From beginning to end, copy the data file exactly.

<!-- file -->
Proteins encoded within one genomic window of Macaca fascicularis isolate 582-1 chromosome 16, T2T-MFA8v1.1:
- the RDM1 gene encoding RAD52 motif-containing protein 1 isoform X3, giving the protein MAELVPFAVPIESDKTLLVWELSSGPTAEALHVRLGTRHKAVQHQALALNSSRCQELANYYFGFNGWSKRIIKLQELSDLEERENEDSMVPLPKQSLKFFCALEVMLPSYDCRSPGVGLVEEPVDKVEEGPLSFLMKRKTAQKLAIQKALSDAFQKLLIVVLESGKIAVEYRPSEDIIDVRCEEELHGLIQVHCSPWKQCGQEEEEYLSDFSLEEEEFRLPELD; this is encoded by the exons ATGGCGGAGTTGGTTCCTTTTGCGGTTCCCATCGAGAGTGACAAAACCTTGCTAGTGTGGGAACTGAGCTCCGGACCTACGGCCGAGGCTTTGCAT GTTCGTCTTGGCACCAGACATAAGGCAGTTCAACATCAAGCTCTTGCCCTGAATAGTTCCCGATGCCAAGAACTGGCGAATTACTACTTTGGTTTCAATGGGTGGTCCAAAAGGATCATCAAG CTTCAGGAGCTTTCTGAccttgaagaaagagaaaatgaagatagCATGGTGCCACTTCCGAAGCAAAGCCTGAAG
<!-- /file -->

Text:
Proteins encoded within one genomic window of Macaca fascicularis isolate 582-1 chromosome 16, T2T-MFA8v1.1:
- the RDM1 gene encoding RAD52 motif-containing protein 1 isoform X3, giving the protein MAELVPFAVPIESDKTLLVWELSSGPTAEALHVRLGTRHKAVQHQALALNSSRCQELANYYFGFNGWSKRIIKLQELSDLEERENEDSMVPLPKQSLKFFCALEVMLPSYDCRSPGVGLVEEPVDKVEEGPLSFLMKRKTAQKLAIQKALSDAFQKLLIVVLESGKIAVEYRPSEDIIDVRCEEELHGLIQVHCSPWKQCGQEEEEYLSDFSLEEEEFRLPELD; this is encoded by the exons ATGGCGGAGTTGGTTCCTTTTGCGGTTCCCATCGAGAGTGACAAAACCTTGCTAGTGTGGGAACTGAGCTCCGGACCTACGGCCGAGGCTTTGCAT GTTCGTCTTGGCACCAGACATAAGGCAGTTCAACATCAAGCTCTTGCCCTGAATAGTTCCCGATGCCAAGAACTGGCGAATTACTACTTTGGTTTCAATGGGTGGTCCAAAAGGATCATCAAG CTTCAGGAGCTTTCTGAccttgaagaaagagaaaatgaagatagCATGGTGCCACTTCCGAAGCAAAGCCTGAAG